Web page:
Making the link – stress and hearing loss

Woman feeling stressed at her desk.
While reducing stress is vital for your emotional and mental wellbeing, did you know that reducing its physical impact on you could help to prevent hearing damage?

April has been Stress Awareness Month since 1992. However, stress, and mental health, have been much in the news over the past year, as the restrictions, fears and job losses generated by the Covid-19 pandemic have taken their toll.

While reducing stress is vital for your emotional and mental wellbeing, did you know that reducing its physical impact on you could help to prevent hearing damage?

How does stress impact your hearing?

Many people understand that long-term stress can lead to problems like high blood pressure and heart disease, but fewer people appreciate that it can also impact our hearing in the form of tinnitus or hearing loss. But how does it work?

Stress alters blood circulation and the blood supply to the tiny hairs of the inner ear. They depend on good circulation to do their job – translating the noise received by the outer ear and sending it as electrical impulses to your brain, where it’s interpreted as sound. The sad thing is, once these hairs die or are damaged due to a lack of blood supply, they don’t regenerate, so the hearing loss you experience is permanent.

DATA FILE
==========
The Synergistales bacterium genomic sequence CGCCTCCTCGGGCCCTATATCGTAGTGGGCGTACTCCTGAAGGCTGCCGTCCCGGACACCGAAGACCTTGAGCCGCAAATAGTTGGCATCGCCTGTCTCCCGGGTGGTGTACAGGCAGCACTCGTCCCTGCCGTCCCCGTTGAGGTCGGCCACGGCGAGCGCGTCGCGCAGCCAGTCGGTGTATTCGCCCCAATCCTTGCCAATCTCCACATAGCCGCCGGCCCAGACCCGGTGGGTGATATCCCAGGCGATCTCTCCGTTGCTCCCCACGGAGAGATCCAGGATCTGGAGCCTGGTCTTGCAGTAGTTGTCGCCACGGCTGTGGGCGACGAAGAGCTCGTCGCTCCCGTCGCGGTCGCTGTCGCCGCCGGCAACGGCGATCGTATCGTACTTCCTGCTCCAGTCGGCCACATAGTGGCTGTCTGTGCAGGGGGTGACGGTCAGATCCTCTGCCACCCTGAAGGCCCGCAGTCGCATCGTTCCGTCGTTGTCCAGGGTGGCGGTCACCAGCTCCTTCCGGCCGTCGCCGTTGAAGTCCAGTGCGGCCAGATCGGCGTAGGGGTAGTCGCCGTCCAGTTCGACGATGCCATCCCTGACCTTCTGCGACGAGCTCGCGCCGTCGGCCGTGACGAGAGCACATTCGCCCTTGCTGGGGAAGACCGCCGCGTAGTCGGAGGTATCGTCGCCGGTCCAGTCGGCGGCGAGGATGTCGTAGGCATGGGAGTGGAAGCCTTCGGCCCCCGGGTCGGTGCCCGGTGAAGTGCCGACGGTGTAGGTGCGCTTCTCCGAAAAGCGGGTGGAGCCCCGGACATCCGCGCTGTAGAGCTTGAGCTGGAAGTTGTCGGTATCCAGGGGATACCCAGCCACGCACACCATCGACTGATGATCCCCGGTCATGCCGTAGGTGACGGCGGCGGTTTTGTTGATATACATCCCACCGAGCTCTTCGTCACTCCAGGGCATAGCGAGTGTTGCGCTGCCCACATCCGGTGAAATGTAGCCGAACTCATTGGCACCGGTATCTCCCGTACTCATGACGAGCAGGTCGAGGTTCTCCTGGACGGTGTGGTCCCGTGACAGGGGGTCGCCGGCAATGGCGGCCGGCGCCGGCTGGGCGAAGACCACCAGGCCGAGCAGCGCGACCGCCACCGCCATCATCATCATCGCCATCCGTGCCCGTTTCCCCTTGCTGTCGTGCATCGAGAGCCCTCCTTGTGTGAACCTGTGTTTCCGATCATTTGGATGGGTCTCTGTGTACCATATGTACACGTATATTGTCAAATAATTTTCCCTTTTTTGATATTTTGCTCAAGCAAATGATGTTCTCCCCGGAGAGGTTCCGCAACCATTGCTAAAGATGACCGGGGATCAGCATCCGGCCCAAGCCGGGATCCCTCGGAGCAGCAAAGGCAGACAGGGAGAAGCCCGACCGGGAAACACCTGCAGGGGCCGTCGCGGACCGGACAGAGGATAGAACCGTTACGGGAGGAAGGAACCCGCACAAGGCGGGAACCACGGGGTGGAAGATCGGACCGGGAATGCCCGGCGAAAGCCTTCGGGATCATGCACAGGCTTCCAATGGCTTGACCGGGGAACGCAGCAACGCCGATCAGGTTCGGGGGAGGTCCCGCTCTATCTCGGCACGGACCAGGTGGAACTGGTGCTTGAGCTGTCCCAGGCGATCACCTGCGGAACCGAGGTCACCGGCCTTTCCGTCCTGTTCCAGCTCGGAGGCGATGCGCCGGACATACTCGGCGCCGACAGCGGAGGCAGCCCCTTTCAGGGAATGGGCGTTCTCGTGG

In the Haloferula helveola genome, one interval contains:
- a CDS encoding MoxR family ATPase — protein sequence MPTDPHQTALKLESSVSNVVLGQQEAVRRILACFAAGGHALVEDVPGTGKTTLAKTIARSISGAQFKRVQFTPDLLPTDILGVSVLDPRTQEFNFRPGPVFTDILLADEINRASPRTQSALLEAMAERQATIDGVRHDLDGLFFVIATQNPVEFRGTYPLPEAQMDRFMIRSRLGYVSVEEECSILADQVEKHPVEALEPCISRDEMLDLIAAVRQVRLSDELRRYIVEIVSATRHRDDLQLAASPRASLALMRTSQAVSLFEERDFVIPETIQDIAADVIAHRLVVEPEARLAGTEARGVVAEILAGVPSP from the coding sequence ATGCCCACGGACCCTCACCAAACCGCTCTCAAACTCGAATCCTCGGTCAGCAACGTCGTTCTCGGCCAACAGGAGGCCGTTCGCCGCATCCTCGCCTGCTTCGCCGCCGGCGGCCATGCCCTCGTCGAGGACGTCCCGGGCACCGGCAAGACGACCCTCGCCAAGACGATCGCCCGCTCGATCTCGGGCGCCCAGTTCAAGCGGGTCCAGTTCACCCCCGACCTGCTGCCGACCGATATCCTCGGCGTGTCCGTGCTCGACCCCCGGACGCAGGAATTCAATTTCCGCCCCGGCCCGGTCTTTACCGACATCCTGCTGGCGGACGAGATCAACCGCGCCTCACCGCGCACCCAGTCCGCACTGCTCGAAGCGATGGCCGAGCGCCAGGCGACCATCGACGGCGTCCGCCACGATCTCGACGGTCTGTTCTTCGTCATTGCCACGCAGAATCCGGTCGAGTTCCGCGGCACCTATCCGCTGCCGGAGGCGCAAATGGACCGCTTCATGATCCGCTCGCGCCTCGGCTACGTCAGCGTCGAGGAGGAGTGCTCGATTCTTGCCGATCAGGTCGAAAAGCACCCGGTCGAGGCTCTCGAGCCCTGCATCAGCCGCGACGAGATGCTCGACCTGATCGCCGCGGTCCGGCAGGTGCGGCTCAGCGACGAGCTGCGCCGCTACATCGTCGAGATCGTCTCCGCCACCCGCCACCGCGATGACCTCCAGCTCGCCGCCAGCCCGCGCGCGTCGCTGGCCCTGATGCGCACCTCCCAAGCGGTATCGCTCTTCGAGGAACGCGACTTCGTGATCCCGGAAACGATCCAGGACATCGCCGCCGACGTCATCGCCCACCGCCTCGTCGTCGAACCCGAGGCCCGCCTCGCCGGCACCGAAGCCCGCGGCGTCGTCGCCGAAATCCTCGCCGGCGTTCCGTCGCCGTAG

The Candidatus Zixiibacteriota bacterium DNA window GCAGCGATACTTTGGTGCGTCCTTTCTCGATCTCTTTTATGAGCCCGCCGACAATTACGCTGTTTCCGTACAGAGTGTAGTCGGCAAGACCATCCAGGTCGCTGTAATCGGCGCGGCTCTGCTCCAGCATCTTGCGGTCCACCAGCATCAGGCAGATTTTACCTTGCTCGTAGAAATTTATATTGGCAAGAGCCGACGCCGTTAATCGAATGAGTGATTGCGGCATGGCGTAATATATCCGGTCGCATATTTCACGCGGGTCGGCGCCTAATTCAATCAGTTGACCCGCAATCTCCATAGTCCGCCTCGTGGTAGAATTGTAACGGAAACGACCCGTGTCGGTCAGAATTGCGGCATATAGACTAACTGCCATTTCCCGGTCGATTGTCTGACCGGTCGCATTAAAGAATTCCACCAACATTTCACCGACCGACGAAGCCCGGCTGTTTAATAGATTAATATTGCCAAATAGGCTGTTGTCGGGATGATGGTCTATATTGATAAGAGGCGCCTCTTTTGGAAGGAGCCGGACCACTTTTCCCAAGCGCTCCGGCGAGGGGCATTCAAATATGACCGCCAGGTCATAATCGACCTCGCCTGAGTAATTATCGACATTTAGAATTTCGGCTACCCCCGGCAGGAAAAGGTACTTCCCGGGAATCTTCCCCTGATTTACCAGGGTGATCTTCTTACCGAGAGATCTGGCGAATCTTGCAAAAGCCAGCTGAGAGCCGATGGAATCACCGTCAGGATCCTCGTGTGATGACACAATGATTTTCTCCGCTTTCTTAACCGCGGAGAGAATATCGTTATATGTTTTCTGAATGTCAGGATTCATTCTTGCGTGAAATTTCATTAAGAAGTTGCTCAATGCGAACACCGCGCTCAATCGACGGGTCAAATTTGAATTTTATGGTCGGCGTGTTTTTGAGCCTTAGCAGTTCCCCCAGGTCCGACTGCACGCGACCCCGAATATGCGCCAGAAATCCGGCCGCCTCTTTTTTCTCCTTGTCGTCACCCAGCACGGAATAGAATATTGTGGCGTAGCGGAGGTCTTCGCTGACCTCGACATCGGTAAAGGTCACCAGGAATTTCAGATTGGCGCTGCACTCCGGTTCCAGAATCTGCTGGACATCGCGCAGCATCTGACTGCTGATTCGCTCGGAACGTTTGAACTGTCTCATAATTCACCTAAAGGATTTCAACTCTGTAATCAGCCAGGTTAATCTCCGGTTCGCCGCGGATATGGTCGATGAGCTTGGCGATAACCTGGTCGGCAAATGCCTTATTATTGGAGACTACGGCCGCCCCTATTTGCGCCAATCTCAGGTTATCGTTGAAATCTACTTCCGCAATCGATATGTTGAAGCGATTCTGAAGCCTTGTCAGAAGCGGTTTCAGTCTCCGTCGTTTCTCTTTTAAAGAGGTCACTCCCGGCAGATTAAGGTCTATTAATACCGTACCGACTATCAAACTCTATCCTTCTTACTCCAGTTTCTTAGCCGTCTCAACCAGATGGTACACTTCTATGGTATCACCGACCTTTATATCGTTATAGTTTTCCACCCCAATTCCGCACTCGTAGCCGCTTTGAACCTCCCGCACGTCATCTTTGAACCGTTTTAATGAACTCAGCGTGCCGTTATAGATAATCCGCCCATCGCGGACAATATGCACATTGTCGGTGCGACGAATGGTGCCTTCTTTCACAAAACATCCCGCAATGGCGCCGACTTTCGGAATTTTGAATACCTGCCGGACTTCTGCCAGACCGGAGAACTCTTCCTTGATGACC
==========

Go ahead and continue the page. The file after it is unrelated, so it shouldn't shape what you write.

Making positive changes

The Stress Management Society has set up a 30 Day Challenge, encouraging people to pick an action to promote their physical, mental and emotional wellbeing which they can do every day. The idea is that it takes 30 days to turn an action into a habit, so the 30 Day Challenge gives you your best chance of achieving positive behavioural change.

Here are some of our ideas of ways to relax, which, in turn, will help you to protect your hearing…

  • Make the connection: Regularly call a member of your family, or a friend, who you enjoy speaking to. It doesn’t have to be for long, but it will help you feel happier and more connected to others.
  • Do something just for you: It might be having a hot bath, listening to your favourite music, reading a book, going for a walk or watching your favourite film (no matter how cheesy).
  • Take time out: Give computer and phone screens a break to help you decompress from the constant news cycle or social media. Get outside instead to enjoy some fresh air. The vitamin D from the spring sunshine is good for you and can help you to feel better.
  • Grow plants from seed: Ask any gardener, nurturing nature creates a feeling of wellbeing. Even if you live in a flat, a warm windowsill or a balcony can be home to some sunflowers, sweet peas or lettuce plants in containers.
  • Don’t suffer alone: If you’re deeply unhappy please contact a professional to chat through what’s worrying you. You come to see us to get your hearing checked, you see a dentist to get your teeth checked, so it makes sense to see a counsellor to help you resolve your problems and feelings. Your doctor will be able to refer you to free or low-cost services, or you can find a counsellor yourself.

Here for you

If you have any concerns about your hearing, The Hearing Clinic is here to help.

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